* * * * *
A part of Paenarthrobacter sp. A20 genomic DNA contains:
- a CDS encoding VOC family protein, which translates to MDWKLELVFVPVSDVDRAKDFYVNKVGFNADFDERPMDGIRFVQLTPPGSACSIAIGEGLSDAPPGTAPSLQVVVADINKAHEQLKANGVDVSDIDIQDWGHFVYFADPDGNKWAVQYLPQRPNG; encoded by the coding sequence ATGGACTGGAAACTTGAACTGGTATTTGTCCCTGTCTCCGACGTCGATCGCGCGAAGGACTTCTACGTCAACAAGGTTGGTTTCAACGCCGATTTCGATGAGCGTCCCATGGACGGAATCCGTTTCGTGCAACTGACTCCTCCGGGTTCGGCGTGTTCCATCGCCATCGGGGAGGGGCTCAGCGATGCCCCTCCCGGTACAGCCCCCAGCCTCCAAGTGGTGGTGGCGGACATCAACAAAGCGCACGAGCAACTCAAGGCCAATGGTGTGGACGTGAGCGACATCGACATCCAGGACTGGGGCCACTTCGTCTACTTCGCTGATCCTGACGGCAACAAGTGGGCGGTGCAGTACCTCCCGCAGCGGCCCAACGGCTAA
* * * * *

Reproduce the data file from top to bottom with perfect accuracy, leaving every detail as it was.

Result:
A part of Paenarthrobacter sp. A20 genomic DNA contains:
- a CDS encoding VOC family protein, which translates to MDWKLELVFVPVSDVDRAKDFYVNKVGFNADFDERPMDGIRFVQLTPPGSACSIAIGEGLSDAPPGTAPSLQVVVADINKAHEQLKANGVDVSDIDIQDWGHFVYFADPDGNKWAVQYLPQRPNG; encoded by the coding sequence ATGGACTGGAAACTTGAACTGGTATTTGTCCCTGTCTCCGACGTCGATCGCGCGAAGGACTTCTACGTCAACAAGGTTGGTTTCAACGCCGATTTCGATGAGCGTCCCATGGACGGAATCCGTTTCGTGCAACTGACTCCTCCGGGTTCGGCGTGTTCCATCGCCATCGGGGAGGGGCTCAGCGATGCCCCTCCCGGTACAGCCCCCAGCCTCCAAGTGGTGGTGGCGGACATCAACAAAGCGCACGAGCAACTCAAGGCCAATGGTGTGGACGTGAGCGACATCGACATCCAGGACTGGGGCCACTTCGTCTACTTCGCTGATCCTGACGGCAACAAGTGGGCGGTGCAGTACCTCCCGCAGCGGCCCAACGGCTAA